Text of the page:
Nigeria’s oil, gas and power sectors were a major focus of the recent two-day conference, with representatives of the Nigerian and United States Binational Commission (BNC), both local and federal, discussing the ongoing power reform and the importance of the country in the global oil market.
Speaking at the closing session, the Deputy Secretary of the United States Institute of Peace (USIP), Mr William J. Burns, said the Energy and Investment Working Group sought to build on Nigeria’s progress in reforming its power sector, as the forum held constructive conversations on how Africa’s second largest economy could attract more international private investment, boost energy output and address deficits.
According to Burns, the delegations reviewed the progress made in each of the working groups since the establishment of the Bi-national Commission in 2010 and to address a range of shared concerns.
He said the BNC is “committed to continuing to support Nigeria’s efforts to create a more effective regulatory environment.” Given the country’s “important place in the global oil market” the group “discussed ways to ensure that the natural riches of Nigeria improve the lives of the people for many years to come.”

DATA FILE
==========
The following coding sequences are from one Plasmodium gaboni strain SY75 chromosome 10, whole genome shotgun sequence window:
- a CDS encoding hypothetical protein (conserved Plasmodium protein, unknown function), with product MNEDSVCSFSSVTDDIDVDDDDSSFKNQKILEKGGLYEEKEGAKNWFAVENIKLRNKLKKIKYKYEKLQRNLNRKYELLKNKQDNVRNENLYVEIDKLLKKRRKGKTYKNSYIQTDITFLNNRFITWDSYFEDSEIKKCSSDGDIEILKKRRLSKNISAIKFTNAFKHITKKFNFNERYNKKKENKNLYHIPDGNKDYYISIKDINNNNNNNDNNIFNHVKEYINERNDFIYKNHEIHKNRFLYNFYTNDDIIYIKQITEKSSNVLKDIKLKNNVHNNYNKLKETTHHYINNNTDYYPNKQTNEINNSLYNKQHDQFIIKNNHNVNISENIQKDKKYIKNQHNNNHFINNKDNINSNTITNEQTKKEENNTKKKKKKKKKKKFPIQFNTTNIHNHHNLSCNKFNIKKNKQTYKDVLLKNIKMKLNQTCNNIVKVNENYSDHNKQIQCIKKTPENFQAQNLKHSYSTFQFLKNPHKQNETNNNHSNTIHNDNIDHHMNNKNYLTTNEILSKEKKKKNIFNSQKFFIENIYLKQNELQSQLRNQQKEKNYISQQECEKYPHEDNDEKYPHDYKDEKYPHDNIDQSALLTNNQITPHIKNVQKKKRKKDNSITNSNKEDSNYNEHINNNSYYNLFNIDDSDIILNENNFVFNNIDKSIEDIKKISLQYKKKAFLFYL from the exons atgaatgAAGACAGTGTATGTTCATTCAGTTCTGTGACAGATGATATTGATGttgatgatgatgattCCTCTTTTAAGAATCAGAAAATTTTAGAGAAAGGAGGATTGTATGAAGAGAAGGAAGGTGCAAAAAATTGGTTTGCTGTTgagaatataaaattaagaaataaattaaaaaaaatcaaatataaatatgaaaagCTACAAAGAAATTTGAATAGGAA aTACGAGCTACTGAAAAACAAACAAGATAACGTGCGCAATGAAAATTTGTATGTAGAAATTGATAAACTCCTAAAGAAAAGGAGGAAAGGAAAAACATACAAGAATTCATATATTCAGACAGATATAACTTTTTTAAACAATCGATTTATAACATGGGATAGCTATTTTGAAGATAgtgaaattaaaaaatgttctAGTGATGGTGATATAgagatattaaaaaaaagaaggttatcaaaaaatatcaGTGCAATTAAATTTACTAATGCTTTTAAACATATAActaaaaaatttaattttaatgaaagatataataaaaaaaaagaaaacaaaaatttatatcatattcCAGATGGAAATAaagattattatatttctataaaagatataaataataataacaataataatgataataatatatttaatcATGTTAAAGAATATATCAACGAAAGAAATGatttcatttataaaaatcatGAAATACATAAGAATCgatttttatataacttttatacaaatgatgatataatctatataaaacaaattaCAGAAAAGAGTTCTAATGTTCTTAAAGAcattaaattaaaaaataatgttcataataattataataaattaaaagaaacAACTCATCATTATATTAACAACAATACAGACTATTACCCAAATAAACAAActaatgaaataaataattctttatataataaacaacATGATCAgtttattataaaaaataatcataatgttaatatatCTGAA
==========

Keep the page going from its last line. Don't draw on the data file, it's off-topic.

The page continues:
“In particular: The Governance, Transparency and Integrity Working Group looked toward the 2015 national elections – which mark another milestone in building on the most credible elections in Nigeria’s history last April. Together we identified electoral reforms and opportunities to improve the electoral process. We discussed the importance of interagency coordination and strategies to build capacity and public confidence in Nigeria’s anti-corruption efforts,” he added
Burns also highlighted efforts of the Agriculture and Food Security Working Group at examining areas for growth in Nigeria’s private agriculture sector.
According to him, the group had discussed Nigeria’s important role in regional food security, and the commission will continue its support for reforms aimed at strengthening Nigeria’s leading role. The commission is also looking to bolster agricultural lending in Nigeria, he added.
On security, Burns said the Regional Security Working Group discussed strategies to help educate the Nigerian public about the government’s efforts to secure its citizens and prevent the spread of violent extremism.
Burns said the two-day robust engagement demonstrated the importance and depth of the partnership between the United States and Nigeria.
He, however, stated that relationships like these would not grow themselves but would demand commitment, patience and sustained effort.